How might we have a genuine national conversation about the future of food?

“We need a national conversation about this.” So say politicians and pundits about just about every major issue of our time; but if any subject at any time really does demand a massive open exchange of civic views, it’s the future of our food system (from land use to trade to farming to retail right through to the food on our plates), right now, for three reasons.

First, every single one of us has a stake in the food system, every single day.

Second, it’s not in great shape, with a recent report by the Food Ethics Council finding that “by most indicators, the challenges facing our food system are getting worse.”

And third, the way it works is genuinely up in the air, with Brexit bringing to an end the decades-long reign of the Common Agricultural Policy as our food production framework.

In a nation where trust in institutions is at an all-time low, huge decisions will soon be made that will affect every citizen, every day. If these are to be made in a way that has any degree of public legitimacy, and which (more importantly) draws on the full potential of the British public as a source of ideas and input, there is a deep need for a mass-scale participatory process to influence and shape those decisions. Simply inferring what we as the British public want and need from what we buy is simply not enough, as this recent blog from the RSA reflects.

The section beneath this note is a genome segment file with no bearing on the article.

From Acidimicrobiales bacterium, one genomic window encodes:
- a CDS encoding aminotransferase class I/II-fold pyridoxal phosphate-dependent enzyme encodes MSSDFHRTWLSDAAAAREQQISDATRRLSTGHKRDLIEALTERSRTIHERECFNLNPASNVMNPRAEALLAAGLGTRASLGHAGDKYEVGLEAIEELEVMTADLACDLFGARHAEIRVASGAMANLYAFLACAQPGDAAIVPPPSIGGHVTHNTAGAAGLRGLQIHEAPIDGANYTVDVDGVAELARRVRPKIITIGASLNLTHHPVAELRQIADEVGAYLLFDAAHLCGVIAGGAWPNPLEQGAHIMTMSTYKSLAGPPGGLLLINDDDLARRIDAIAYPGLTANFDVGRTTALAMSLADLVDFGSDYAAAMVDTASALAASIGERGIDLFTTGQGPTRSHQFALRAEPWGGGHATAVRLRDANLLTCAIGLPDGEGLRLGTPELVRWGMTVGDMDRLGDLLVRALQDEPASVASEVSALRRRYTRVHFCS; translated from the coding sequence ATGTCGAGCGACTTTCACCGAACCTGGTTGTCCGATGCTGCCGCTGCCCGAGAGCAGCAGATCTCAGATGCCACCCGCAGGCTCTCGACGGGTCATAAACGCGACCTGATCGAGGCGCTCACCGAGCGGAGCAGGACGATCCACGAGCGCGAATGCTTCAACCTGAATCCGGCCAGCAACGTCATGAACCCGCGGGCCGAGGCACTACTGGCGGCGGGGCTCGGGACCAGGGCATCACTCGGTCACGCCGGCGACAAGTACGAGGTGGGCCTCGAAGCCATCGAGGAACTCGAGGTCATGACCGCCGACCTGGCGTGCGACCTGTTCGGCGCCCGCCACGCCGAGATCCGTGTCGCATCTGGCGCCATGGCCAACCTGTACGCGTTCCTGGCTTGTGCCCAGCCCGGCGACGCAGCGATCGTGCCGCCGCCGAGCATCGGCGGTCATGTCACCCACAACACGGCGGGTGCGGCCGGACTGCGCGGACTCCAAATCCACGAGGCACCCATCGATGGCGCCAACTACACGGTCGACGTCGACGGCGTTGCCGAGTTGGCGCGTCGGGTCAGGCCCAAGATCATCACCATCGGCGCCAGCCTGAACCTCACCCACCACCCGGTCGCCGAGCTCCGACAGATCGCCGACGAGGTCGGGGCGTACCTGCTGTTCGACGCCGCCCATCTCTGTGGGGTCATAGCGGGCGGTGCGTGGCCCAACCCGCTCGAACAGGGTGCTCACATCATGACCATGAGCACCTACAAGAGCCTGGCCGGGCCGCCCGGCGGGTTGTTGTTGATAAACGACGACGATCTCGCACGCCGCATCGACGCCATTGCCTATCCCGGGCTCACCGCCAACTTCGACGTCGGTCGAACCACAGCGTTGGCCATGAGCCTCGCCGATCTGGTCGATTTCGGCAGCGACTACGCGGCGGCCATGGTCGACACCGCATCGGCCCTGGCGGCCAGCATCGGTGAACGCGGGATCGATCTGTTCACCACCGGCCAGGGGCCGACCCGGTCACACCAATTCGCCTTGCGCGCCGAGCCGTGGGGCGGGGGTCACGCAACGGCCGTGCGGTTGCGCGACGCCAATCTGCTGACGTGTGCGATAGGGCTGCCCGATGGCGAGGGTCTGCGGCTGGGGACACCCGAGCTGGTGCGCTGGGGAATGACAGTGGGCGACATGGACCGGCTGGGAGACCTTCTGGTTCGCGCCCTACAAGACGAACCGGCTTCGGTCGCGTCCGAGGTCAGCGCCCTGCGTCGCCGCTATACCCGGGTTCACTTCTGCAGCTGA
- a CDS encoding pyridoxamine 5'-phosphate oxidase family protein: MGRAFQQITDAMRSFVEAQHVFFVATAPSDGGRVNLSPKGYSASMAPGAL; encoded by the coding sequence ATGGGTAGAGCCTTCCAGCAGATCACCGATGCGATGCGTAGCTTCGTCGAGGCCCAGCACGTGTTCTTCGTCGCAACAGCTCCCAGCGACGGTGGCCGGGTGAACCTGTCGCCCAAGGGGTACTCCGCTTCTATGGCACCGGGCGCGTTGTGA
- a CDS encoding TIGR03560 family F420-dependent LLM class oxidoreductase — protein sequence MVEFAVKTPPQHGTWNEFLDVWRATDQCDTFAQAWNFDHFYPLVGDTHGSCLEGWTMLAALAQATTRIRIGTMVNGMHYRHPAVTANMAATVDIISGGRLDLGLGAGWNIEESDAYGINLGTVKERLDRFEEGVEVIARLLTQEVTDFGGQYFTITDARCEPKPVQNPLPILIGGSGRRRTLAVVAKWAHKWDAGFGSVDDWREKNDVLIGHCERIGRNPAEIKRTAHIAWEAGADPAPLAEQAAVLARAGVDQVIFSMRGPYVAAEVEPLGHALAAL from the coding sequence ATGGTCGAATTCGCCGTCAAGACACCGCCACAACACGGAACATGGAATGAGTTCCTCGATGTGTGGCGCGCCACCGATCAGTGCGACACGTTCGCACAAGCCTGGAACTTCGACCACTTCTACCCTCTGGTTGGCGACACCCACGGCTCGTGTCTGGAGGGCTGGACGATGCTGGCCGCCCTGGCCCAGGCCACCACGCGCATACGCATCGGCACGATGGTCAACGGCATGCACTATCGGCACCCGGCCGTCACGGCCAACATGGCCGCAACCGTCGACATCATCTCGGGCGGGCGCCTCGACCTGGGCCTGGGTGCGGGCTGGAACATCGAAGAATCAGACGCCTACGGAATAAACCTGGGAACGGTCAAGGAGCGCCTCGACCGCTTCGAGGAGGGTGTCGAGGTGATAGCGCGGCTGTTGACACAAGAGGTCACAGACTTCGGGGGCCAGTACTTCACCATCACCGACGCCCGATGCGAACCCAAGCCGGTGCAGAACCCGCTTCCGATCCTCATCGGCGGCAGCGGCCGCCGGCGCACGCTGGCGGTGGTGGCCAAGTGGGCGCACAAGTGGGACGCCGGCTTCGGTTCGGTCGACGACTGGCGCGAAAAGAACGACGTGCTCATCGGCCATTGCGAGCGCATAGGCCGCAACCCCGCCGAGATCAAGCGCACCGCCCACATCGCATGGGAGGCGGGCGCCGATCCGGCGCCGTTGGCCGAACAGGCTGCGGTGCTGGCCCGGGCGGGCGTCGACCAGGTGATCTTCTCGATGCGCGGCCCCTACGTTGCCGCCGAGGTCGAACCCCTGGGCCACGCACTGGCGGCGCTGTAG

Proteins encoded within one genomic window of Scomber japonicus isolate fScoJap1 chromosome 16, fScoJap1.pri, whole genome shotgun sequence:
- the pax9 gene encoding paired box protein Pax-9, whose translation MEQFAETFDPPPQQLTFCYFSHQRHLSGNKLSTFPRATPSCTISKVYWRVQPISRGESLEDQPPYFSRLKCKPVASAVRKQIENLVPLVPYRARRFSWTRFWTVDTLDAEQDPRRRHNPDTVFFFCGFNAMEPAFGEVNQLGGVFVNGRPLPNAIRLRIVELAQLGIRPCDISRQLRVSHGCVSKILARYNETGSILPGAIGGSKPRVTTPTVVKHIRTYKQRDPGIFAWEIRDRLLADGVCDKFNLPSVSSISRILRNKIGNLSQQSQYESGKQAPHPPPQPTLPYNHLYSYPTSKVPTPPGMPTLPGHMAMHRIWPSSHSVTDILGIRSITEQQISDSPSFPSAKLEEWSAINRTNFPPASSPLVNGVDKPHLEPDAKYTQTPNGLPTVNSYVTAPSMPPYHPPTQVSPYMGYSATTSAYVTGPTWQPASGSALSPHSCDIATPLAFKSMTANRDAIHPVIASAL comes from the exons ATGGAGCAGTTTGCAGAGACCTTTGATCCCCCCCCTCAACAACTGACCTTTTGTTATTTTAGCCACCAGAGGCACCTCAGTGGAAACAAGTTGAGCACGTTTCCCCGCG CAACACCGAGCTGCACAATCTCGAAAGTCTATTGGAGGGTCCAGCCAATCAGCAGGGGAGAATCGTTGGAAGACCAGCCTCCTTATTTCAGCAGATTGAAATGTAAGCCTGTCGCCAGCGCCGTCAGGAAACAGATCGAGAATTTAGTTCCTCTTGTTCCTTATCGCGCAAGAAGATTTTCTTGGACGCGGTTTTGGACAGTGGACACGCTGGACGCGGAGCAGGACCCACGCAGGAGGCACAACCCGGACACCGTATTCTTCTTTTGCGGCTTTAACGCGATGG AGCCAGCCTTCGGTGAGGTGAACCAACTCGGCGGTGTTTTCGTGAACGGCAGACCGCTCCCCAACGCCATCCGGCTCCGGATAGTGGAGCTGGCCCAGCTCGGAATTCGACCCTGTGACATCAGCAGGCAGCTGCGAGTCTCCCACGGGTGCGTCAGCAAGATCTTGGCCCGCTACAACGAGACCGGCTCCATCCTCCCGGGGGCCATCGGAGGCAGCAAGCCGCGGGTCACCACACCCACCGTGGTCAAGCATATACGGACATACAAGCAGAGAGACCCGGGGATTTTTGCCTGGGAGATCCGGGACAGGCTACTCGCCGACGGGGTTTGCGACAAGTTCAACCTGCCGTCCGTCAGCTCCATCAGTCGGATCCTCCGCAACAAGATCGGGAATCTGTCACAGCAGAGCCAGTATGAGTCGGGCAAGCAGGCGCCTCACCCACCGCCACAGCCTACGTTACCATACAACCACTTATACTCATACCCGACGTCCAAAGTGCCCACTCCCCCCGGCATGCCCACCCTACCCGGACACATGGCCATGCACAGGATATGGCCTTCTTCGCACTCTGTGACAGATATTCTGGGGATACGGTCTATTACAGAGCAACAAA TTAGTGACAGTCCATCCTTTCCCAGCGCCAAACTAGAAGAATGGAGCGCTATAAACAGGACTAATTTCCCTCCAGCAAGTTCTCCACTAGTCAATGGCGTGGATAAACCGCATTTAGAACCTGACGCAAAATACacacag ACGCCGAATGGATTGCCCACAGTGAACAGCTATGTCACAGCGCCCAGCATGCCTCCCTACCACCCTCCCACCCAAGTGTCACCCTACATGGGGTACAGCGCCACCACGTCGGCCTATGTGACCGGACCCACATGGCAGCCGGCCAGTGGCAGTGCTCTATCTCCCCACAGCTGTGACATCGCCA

So much for the need; now to the more difficult challenge of the method. For all the idle talk of national conversations, successful projects that deliver meaningful and influential outputs are extremely rare, so there is no real template we can copy and paste… but there are beginning to be some very interesting approaches to draw on, from Mexico City crowdsourcing a new constitution to the development of long-form participatory processes in Canada and Australia to the increasingly scientific approach to prize-based innovation challenges and much more besides.

At the New Citizenship Project, coming off the back of our pioneering Food Citizenship collaborative innovation project, we believe food is the subject and this the moment for Britain — with our deep history of democratic innovation, from the Levellers to the Glorious Revolution to the suffragettes — to get in on the act. With huge thanks to the representatives of over 20 organisations from across the food system who came together to help us think about this, here’s our first idea of how we might do it (if you want to see the full write-up of that session, you can download it here).

First, we need to set a time period. Looking out at the best practice from a wide range of examples, both political and not, six months seems about the mark — long enough for a conversation to build and evolve and shift, short enough to maintain momentum and interest.

Next, we need a convening meme, a simple piece of language that can hold the conversation together, give it a constructive civic framing, and work across many touchpoints and in many channels, both on- and offline. Try #OurFoodFuture, the hashtag first used by the Food Standards Agency for their pioneering public conference in 2016.

Then we need a set of mechanics, through which we might hope to harness both the ideas and energy of the interested and predisposed — all of them — that could make our food system better; but also ensure a representative view is brought to bear which encompasses the full diversity of our culturally rich but also deeply unequal nation. No one mechanic can encompass both these objectives, but how about we bring together three different approaches under our umbrella?